Christmas is all about families spending time together, and food and drink are of course a major component of our biggest holiday of the year. There’ll be mince pies and ginger bread, salmon, turkey and stuffing, roast potatoes, Brussels sprouts, parsnips and carrots, Christmas pudding and brandy butter, Stilton and cheese biscuits, champagne and port … Who could possibly say no? I’m not expecting you to – I’m sure you’ve already been following my tips for the party season, so you’re all set up to get back into your healthy routine in January without any effort – but here are some last minute tips on how to survive Christmas itself:
Have breakfast on Christmas morning, even if you are tempted to skip it, with the calories of Christmas dinner in mind. Your blood sugar levels will be low first thing in the morning, and having a healthy breakfast helps balancing your blood sugar, so you won’t end up starving and overeating by the time Christmas dinner comes along.
- Fill half your plate with non-starchy veg
Non-starchy vegetables, such as Brussels sprouts, broccoli, or cauliflower, should cover half your plate – always, not just at Christmas. You can even pile those high! Your source of protein – most likely turkey – should only take up a quarter, with the other quarter being shared by starchy vegetables such as potatoes, parsnips and carrots (not piled high!).
As Gillian McKeith used to keep saying: “Your stomach has no teeth”, and neither has your small intestine. Chewing increases the surface area of your food, giving digestive enzymes better access, thus improving digestion. It’ll also cause you to eat more slowly, so that you have a chance to notice when you are full.
- Sample the Christmas Pudding
Christmas pudding is not only rich, but also quite high in saturated fats. You may find that a thin slice will do you just fine. Sometimes a little taster is all we need. You can always go back for seconds if it doesn’t satisfy you after all.
Go for a walk – come rain or shine
Getting out of the house – even if briefly – has got to be a good thing. With the gym closed, you’ll miss out on your exercise, but a brisk walk in the fresh air will make up for some of that. Find a walking buddy – sometimes the best conversations happen when out walking.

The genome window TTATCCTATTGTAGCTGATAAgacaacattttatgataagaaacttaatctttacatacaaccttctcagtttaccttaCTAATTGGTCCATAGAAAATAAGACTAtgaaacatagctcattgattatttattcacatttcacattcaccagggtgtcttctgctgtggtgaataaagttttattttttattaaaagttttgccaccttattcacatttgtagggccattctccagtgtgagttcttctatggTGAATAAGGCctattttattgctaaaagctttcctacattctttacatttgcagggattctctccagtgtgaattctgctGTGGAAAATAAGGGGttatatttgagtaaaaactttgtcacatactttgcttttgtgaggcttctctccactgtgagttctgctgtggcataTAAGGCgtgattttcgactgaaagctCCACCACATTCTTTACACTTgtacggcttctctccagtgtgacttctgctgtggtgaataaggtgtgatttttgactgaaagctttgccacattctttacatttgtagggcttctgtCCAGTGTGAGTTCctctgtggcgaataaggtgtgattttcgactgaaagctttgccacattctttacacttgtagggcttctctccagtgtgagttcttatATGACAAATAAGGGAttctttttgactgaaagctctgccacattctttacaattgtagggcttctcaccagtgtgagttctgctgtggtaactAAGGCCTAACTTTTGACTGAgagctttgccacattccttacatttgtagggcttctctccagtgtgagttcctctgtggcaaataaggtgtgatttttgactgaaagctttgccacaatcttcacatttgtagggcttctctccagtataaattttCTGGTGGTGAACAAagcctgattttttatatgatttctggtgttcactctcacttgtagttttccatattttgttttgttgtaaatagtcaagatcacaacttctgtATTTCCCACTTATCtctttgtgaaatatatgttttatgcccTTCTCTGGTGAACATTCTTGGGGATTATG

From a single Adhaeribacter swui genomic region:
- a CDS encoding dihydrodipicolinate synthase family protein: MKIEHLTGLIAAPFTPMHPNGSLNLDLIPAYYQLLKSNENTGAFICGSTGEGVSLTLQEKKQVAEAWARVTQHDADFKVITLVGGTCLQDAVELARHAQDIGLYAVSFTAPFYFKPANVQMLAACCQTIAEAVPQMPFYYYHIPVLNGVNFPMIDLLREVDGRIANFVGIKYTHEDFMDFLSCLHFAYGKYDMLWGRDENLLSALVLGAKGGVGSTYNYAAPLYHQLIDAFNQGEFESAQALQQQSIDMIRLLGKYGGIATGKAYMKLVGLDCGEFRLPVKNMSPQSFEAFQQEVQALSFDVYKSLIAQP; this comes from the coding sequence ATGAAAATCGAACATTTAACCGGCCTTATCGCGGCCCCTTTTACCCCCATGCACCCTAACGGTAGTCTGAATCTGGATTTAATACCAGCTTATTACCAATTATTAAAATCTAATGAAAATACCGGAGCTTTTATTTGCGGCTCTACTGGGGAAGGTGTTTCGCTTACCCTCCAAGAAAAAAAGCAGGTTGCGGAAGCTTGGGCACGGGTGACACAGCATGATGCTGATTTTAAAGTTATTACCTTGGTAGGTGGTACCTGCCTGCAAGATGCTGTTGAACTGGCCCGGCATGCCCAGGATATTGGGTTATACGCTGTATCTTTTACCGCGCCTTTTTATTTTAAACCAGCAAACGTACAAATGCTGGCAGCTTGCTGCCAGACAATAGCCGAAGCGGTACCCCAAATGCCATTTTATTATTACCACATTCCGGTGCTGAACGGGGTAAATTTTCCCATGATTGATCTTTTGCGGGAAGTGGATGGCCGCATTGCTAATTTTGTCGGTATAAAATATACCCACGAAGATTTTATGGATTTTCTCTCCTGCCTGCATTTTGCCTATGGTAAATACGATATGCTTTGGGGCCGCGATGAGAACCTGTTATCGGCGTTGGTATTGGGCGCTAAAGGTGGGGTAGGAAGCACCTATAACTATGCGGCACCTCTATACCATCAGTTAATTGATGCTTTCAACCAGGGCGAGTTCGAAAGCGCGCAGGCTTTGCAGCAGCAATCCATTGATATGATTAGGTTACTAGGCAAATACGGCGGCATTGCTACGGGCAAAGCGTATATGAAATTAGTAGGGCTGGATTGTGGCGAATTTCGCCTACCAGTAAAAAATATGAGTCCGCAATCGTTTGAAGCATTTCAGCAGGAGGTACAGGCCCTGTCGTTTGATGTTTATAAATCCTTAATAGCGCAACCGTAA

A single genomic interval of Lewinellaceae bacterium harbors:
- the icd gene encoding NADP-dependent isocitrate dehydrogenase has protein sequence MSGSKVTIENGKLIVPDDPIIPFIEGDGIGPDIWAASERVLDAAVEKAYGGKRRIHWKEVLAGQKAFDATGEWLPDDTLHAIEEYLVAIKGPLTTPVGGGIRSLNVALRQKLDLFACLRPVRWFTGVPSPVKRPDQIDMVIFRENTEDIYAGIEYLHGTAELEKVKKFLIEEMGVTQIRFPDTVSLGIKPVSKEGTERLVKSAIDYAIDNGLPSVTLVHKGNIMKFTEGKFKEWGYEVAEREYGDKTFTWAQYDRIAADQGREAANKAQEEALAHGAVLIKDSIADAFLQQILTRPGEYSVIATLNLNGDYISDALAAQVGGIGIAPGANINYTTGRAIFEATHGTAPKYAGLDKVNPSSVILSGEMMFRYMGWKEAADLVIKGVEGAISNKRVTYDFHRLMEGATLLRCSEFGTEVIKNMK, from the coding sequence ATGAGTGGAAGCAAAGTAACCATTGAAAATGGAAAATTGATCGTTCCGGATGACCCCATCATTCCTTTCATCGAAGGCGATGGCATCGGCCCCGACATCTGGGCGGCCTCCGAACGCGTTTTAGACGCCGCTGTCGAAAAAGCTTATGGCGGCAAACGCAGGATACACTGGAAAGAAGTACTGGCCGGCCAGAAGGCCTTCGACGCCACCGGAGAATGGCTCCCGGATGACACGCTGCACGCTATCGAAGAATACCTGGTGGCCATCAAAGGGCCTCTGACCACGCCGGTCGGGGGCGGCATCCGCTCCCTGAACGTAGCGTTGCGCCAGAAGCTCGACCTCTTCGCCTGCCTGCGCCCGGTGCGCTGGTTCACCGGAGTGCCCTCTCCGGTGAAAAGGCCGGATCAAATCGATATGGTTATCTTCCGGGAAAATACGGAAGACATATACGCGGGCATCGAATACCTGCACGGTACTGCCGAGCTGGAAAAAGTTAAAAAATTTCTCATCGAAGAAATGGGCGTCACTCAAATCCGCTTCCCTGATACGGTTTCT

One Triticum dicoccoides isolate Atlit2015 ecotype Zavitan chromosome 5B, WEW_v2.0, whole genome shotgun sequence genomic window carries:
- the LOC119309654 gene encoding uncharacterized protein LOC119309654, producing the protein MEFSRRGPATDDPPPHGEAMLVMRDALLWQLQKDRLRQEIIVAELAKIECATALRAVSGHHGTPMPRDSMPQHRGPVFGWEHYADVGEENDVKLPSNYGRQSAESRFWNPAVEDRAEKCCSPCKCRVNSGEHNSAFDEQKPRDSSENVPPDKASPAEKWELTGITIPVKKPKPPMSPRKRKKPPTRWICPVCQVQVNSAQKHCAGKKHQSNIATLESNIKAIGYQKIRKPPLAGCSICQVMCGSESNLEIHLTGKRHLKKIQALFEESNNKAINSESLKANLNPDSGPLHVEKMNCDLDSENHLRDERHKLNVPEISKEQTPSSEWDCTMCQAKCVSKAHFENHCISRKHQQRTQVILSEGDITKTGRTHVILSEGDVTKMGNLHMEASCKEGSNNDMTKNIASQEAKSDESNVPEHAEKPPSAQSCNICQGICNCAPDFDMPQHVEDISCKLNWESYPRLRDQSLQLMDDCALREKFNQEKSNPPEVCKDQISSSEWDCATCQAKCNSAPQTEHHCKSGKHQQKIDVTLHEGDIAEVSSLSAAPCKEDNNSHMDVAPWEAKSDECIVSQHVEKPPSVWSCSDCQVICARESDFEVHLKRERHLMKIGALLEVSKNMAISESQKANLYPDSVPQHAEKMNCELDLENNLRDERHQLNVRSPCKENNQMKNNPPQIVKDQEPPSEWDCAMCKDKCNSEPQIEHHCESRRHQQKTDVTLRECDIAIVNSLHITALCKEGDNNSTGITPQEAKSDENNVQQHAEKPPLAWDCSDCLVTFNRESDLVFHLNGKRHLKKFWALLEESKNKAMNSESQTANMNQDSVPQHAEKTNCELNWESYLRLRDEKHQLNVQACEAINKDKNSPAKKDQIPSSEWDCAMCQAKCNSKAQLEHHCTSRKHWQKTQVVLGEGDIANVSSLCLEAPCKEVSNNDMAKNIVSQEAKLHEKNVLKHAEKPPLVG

- Stay hydrated
There might be alcohol on offer over Christmas. Alcohol has a diuretic effect, and it is dehydration that is ultimately the underlying reason for hangovers. Make sure to drink a glass of water between alcoholic drinks. That way, you can ensure to remain hydrated and pace your drinking at the same time.
- Take a break
With all that rich food at Christmas, sugary snacks and alcohol, your liver will be working hard over the next few days, and with New Year’s Eve in sight, it soon will again. Why not use the few days between Christmas and the New Year to give your liver a break? Try saying no to alcohol over those days and top up your antioxidants by adding a green smoothie and/or a raw salad per day to your diet. The more colours you can get into your salad, the better, as different colours represent different plant nutrients. Go to bed early to give your liver the opportunity to detox – as that’s when it does most of its work.
- Schedule your return to the gym – and your healthy diet
It can be hard to get going again after an exercise break – whether that’s due to a cold, a holiday or the Christmas break. According to the American happiness expert Gretchen Rubin, it helps to schedule your return to the gym, to literally write it into your diary. If you need something even more compelling, consider booking a personal training session or arrange to go with a friend.
The same strategy might apply to your diet: While I wouldn’t advise you to throw all your healthy habits overboard for the festive period, you could set a date on which you will return to healthy eating.
If you need help, why not subscribe to my 14-day Online Gentle Detox Programme starting in January? Click here for details!